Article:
It is my ambition that ANU has a profound role in shaping modern Australia by producing and nurturing intellectual leaders of national, regional and global standing.
We are charged to undertake research of distinctive strategic value. We offer a unique combination of discipline strength across arts and humanities, social sciences, engineering, medicine and science, interdisciplinary inquiry and innovative application to the challenges facing contemporary society.
We will contribute to the policy building blocks of our nation in the areas of diplomacy, law, economics, environment and defence; through to the understanding of languages and culture of our own peoples and the peoples of our Asia-Pacific region.
It is my ambition that ANU contributes to the transformation our society.
In a contemporary mission built upon our history, I want ANU to serve Australia and our region as the Asia-Pacific leader in policy research, design and analysis.
We will seek to identify emerging areas of need for the nation and provide research and education that will equip Australia to cope with challenges not yet imagined.
We will play a national and international role bringing together the best thinkers in academia, government, business and community sectors to foster capacity for nimble responses to a rapidly changing world.
It is my ambition that we will be the national leader in breaking down the walls between universities, government, industry and civil society.
Conferences like the Crawford Australian Leadership Forum are the proof of our commitment to do this.
I can commit to you here that ANU will ensure that its people can move between university, business and government, providing linkages and experiences that reduce the barriers to working together.
Having more researchers in non-university sectors can help break down the walls. I can help, by making it easy for our researchers to move into other sectors for periods of time. And you can help, by recognising the value of bringing into your organisations people with research skills.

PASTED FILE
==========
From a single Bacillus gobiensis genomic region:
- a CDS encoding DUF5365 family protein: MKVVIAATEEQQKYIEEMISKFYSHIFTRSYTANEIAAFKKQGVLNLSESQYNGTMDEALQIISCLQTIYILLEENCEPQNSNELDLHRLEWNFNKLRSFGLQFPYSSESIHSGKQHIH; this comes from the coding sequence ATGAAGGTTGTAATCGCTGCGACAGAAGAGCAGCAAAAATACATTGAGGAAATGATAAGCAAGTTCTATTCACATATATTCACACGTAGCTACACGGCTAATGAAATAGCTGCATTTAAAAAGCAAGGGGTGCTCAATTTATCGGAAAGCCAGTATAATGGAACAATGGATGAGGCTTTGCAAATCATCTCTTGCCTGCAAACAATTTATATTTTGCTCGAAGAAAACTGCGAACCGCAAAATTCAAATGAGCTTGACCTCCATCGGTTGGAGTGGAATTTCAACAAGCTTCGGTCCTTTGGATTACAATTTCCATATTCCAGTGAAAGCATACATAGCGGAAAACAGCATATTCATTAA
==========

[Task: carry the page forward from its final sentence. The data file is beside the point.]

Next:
People with PhDs bring different ways of seeing the world and approaching problems. Having more people with PhDs in business, in policy-making institutions and in non-government organisations, will benefit us all.
One of the distinctive features of innovative nations is the embedding of research capacity in business. In the United States, Korea and Japan about 80 per cent of PhDs are employed in business. In most European countries it is about 60 per cent. In Australia it is 30 per cent. It isn't an overwhelming challenge to change that.
We do live in a world of grand challenges. Grand challenges that we can work together to solve and that we can only solve if we work together.
How do we make sure that the region we live in is prosperous and safe? How do we make sure the environment we live in is safe and can support our growing population? What are our next sources of energy as we transition to a world less dependent on fossil fuels? How do we make sure our population is healthy and ages well? How do we reconcile Indigenous and non-Indigenous Australia?
I want to share with you tonight some of the ways my institution is working on the grand challenges. We work with many of you in the room on these challenges. And I hope that in coming years we will work with many more of you.
We live in a region that shapes the order of the world. The economic transformation of Asia has brought Australia great economic opportunity. It also means profound political and strategic changes.
This poses great challenges for Australian foreign and strategic policies as we try to work out where Asia's order is going, what place Australia should aspire to in it, and how we can best win that place. Australia's place in the Asia-Pacific is one of the policy issues that has been central to ANU research since our founding. It is an area in which we have a proud history of shaping national debate, informing policy makers and building relationships across borders that develop mutual understanding.
Professor Michael Wesley, who leads the Coral Bell School of Asia Pacific Affairs, identifies the chronic weakness of states and the breakdown of political order across large swathes of the planet as one of the greatest challenges to face us.